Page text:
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Old 09-06-2005, 12:35 PM   #6 (permalink)
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I think you might also try spending small amounts of scheduled time with your cat, brushing him and playing with him. Set your kitchen timer for 5 minutes or so a few times a day and spend that time working with him.
It might help with the bonding!
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Old 09-06-2005, 01:01 PM   #7 (permalink)
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Your kitty might not be that demonstrative, but I bet he loves you really. I was a bit disapointed when we first adopted Jimmy (aged 4), that he wasn't a lap-cat and rarely purred. We've had him nearly 2 years now and gradually have realised that he does show affection, but in his own inimitable way!
He doesn't much care to be stroked (unless he's really in the mood), but he loves to groom *us*. If you hold your hand out to him, chances are he'll give it a good old wash. He likes to be in the room with us, too. If he hears our voices he'll walk in and flop down on his side looking very relaxed - maybe in a corner away from us, but we know he just likes to be there. Soemtimes he'll lie down leaning against your leg.. but he'll never get on a lap. The other day Partner was doing some DIY in the kitchen, and Jimmy was just lying on one of the units like a lion with his front paws crossed, just watching him work. He looked really chilled.
You just have to look out for your own cat's signs of contentment. I bet he really does love you.

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Old 09-06-2005, 07:03 PM   #8 (permalink)
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First, your cat is still pretty young and likely the first priority at that age is still playing. He might have more time for you if you join him in his favorite activities. Keep in mind that he is also unlikely to recognize that feeding and caring for him is work for you which is done out of love for him - don't hold it againt him, that's just how his world works. If you want an appreciative audience, you need a dog. I bet there are also times of day when he is more and less receptive to love and cuddles - it might just be the middle of the night or while you are out during the day. A couple of young male cats i know like to wake you up in the morning with kisses and only want petted at that time.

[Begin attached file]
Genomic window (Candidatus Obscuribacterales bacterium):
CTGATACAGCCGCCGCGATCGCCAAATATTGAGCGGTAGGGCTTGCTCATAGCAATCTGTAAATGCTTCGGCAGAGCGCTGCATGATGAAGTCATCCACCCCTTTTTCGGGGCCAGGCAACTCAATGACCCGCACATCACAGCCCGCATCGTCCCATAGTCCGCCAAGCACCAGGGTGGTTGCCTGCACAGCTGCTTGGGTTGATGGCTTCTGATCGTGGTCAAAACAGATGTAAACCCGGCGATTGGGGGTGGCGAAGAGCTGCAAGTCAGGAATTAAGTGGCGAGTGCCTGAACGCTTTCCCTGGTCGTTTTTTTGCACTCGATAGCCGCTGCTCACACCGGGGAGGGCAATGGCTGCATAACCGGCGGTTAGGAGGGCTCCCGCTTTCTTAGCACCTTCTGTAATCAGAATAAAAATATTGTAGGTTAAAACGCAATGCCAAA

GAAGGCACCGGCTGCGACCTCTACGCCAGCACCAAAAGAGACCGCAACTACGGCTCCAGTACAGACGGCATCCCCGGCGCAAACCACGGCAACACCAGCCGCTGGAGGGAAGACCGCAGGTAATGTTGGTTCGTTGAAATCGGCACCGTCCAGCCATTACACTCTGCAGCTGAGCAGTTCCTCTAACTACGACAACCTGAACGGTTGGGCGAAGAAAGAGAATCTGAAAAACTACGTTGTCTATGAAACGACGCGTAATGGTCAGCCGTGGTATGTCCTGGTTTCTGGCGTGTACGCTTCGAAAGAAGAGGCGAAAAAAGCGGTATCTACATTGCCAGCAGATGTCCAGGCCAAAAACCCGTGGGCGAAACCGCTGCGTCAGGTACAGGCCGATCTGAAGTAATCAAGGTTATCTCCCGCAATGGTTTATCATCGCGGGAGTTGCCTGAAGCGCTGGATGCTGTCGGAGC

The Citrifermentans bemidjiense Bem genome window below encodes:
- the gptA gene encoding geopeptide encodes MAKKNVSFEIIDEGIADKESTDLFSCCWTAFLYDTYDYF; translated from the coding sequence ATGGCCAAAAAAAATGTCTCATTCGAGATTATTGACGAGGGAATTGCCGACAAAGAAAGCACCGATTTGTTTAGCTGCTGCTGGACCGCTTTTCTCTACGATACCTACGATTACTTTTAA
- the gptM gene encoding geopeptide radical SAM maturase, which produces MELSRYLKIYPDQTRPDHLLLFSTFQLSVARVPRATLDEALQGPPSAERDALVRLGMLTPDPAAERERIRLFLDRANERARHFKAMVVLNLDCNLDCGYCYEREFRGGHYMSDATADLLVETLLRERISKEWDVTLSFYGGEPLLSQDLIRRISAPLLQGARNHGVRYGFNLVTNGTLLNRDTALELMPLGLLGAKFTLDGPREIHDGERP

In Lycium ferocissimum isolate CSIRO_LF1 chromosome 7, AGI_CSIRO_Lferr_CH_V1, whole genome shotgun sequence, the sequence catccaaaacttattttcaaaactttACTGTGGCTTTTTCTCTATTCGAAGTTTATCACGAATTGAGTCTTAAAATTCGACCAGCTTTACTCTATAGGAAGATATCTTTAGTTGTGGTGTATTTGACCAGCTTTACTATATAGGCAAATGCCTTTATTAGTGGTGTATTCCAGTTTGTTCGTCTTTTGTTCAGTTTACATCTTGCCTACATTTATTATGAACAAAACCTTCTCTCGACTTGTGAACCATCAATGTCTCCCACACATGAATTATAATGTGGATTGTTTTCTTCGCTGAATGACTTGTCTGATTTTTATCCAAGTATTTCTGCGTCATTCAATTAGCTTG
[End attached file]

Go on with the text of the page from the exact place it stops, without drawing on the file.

Second, if you do have specific expectations from a cat and want another one, try to adopt an older cat whose personality is already more apparent. Also, if possible, volunteer to foster the cat in your home before you adopt. You might go through a few fosters that aren't right for you before you find the one that is (but do keep in mind they take a while to adapt to new people and places - my current foster took two weeks to first climb on my lap, another didn't in the month i had her) but you will have a lot better chance of getting what you want.
Thinking about it, young cats go through phases, just like young people, and yours might just be a teenager right now...
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Old 09-07-2005, 02:03 AM   #9 (permalink)
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I have noticed, however, that my cats went through a period of adolenscence. Just like teenagers, they don't want to be around their guardians.

For my boys, the period was between seven months and thirteen months. Afterwards, they became docile and loving again.
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Old 09-07-2005, 04:32 PM   #10 (permalink)
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We recently adopted 2 litermates - almost 4 months old now - and their personalities are vastly different.

One is an attention hog and will let us hold him for minutes on end, he will sit on our laps and purr while we pet him, and he will even snuggle up to us in the bed.

The other kitty rarely comes up on anybody's lap, sits on the end of the bed if at all rather than snuggling up with us, and only likes to be petted occasionally. He will allow us to hold him for 30 seconds, max, then he is off to do something else. But he is generally in proximity to us - sitting on the other end of the couch or under the couch while we watch tv, on a chair under the kitchen table when someone is in the kitchen, sleeping on a chair in our bedroom at night.

Some cats are just more social than each other or social in different ways.